The past few seasons have not been easy for Ohio State’s head basketball coach Thad Matta. Strong recruiting efforts have been undone by players’ early departures to the NBA, leaving the team in a constant state of flux. After the 2006-2007 season, three of the Buckeyes’ best players elected to jump to the pros. Greg Oden, the highly touted 7-foot center, was the top overall draft pick. Guards Mike Conley, Jr. and Daequan Cook also chose to leave for the NBA- all three were one-and-done. Collectively, the trio averaged nearly 37 points, 17 rebounds, and 8 assists per game, so it was no surprise that the Buckeyes took a big step back in 2007-2008. After losing that kind of production, it was expected that the program would need time to rebuild.
After missing the 2008 NCAA Tournament, Thad Matta guided his team to an NIT Championship led by senior guard Jamar Butler and freshman center Kosta Koufos. Koufos, another 7-footer who stepped in to replace the outgoing Oden, averaged 14 points and nearly 7 rebounds per game that season. However, he too was a one-and-done, following Oden’s lead and declaring for the 2008 NBA draft. For the second consecutive season, Matta lost his best players- Butler to graduation and Koufos to the pros.
2008-2009 again required some major adjustments. The difference was that this time, Matta had several starters and key bench players returning. Freshmen Evan Turner, Jon Diebler, and David Lighty all resisted the lure of the NBA and came back for their sophomore season, giving Matta solid options at the guard and forward positions. To that foundation he added incoming freshman guard William Buford and center B.J. Mullens- Matta’s third 7-footer in three years. With the experience of Turner, Diebler , and Lighty and the inside presence of Mullens, the Buckeyes rebounded from their tourney miss with a 22-9 regular season and an invitation to the Big Dance. Unfortunately, it was a quick exit as a 2-point upset loss to Siena sent the young team packing after the first-round.
In what had become a dubious tradition, Mullens left the program for the NBA, depriving Matta of yet another 7-foot center. However, the remainder of the team stayed in Columbus. Now juniors, the trio of Turner, Diebler, and Lighty are all back for a third season. Sophomore William Buford also returned, as did developing center Kyle Madsen. For the first time in several seasons, Thad Matta has some veteran leadership, experience, and most importantly, continuity. His core players are all back, which is why the Buckeyes currently sit at #15 in both the AP and USA Today polls.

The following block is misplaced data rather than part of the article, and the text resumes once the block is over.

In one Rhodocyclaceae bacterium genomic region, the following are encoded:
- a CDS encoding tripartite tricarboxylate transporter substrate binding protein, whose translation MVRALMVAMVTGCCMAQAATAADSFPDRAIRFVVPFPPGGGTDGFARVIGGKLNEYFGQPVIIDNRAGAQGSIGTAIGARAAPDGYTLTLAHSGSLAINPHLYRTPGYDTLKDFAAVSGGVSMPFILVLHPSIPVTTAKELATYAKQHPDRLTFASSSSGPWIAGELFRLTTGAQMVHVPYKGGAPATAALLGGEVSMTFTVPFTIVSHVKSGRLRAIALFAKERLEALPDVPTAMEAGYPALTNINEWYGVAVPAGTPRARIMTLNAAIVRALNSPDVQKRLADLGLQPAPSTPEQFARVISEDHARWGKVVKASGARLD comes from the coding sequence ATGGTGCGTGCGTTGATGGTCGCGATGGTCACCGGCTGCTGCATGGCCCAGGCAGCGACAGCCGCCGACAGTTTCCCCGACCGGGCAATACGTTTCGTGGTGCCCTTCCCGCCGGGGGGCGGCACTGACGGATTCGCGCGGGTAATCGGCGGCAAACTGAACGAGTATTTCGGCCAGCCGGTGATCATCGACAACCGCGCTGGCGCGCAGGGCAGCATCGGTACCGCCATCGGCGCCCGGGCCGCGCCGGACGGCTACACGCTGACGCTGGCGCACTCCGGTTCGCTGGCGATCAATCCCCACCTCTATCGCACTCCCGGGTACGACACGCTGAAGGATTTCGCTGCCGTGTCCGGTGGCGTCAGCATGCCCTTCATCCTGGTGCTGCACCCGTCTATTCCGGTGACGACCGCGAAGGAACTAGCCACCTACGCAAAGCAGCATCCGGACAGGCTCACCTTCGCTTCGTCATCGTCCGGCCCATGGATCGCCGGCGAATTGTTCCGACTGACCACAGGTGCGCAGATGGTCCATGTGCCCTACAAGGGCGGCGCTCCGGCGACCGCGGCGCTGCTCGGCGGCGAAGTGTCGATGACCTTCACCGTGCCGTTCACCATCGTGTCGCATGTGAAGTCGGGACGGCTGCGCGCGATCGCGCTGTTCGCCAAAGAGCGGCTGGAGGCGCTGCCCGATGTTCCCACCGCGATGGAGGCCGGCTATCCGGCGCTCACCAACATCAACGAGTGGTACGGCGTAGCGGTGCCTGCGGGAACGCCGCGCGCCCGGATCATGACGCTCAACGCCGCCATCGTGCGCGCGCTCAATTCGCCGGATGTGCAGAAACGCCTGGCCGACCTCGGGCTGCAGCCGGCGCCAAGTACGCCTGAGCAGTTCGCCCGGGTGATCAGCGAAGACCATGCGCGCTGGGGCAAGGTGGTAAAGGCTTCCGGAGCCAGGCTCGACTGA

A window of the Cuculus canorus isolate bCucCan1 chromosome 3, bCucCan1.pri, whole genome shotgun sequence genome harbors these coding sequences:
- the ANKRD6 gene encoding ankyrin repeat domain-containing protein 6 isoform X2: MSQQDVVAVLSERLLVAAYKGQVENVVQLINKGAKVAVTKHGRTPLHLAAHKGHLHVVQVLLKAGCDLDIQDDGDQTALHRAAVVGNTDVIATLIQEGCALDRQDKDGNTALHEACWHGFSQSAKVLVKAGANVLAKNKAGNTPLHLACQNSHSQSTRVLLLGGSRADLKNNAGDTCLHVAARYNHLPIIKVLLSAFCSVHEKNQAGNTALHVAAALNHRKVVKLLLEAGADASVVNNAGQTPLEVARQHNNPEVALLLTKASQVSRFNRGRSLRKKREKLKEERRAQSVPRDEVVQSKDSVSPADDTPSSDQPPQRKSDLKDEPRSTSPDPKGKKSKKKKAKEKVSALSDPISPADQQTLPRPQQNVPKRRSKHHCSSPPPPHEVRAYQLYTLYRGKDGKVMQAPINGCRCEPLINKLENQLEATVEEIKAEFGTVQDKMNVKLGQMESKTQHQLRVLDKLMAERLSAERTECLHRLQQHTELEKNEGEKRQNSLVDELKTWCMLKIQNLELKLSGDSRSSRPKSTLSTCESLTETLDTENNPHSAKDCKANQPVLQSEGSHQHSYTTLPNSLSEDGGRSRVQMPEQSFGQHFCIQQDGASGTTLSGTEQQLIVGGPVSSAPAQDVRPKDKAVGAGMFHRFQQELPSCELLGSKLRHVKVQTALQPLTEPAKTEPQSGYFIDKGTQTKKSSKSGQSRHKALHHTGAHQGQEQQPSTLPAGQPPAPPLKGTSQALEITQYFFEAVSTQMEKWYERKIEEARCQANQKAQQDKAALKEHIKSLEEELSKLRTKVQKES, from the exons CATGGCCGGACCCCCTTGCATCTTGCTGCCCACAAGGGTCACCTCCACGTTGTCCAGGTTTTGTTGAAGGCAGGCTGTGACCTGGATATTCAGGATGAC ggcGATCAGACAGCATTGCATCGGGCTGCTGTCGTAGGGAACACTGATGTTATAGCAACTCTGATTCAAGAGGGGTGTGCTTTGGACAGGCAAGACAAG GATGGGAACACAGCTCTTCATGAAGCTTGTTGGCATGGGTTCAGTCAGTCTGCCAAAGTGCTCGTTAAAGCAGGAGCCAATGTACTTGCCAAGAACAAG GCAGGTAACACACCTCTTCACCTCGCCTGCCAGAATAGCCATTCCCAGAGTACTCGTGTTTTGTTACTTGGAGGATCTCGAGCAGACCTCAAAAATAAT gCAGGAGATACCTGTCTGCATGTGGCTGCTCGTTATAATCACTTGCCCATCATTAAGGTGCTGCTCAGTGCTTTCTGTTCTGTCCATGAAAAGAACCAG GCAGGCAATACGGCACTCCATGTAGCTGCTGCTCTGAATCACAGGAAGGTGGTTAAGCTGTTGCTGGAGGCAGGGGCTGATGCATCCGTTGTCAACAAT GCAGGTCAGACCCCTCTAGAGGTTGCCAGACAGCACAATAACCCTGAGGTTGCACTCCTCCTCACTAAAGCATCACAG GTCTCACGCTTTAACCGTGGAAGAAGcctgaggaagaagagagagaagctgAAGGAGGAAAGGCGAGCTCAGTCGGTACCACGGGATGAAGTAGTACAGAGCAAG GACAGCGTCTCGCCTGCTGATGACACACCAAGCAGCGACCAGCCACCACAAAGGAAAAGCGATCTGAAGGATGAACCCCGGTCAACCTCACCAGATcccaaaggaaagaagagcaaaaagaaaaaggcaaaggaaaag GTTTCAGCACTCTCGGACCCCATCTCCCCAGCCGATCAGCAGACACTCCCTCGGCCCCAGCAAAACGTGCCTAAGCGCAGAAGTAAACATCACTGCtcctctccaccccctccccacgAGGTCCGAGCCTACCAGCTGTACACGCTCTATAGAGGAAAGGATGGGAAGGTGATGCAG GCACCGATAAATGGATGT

The 2009-2010 Buckeyes are led by the 6’7″ Turner, a ridiculously talented and versatile player who led the Big Ten in scoring last season. He also led the Buckeyes in steals, assists, and rebounds, and earned 1st team All-Conference honors following his sophomore season. This year Turner was named a pre-season All-American, and is generally regarded as one of the best players in college basketball. Despite his height, Turner will be running the point for the Buckeyes this year, giving Ohio State what should be one of the top transition games in the nation. He’s dangerous from anywhere on the floor; his complete skill set should allow him to lead the Buckeyes to a Big Ten title. And possibly more.
In their third season together, three-point expert Jon Diebler and swingman David Lighty should serve as an excellent supporting cast for Turner. The 6’5″ Lighty was injured in December of last year, and his absence was keenly felt. Now healthy, he should be a solid contributor along with the 6’5″ sophomore Buford. Buford, a former McDonald’s All-American, averaged double-digit points from the guard position last season, and should improve on those numbers this year.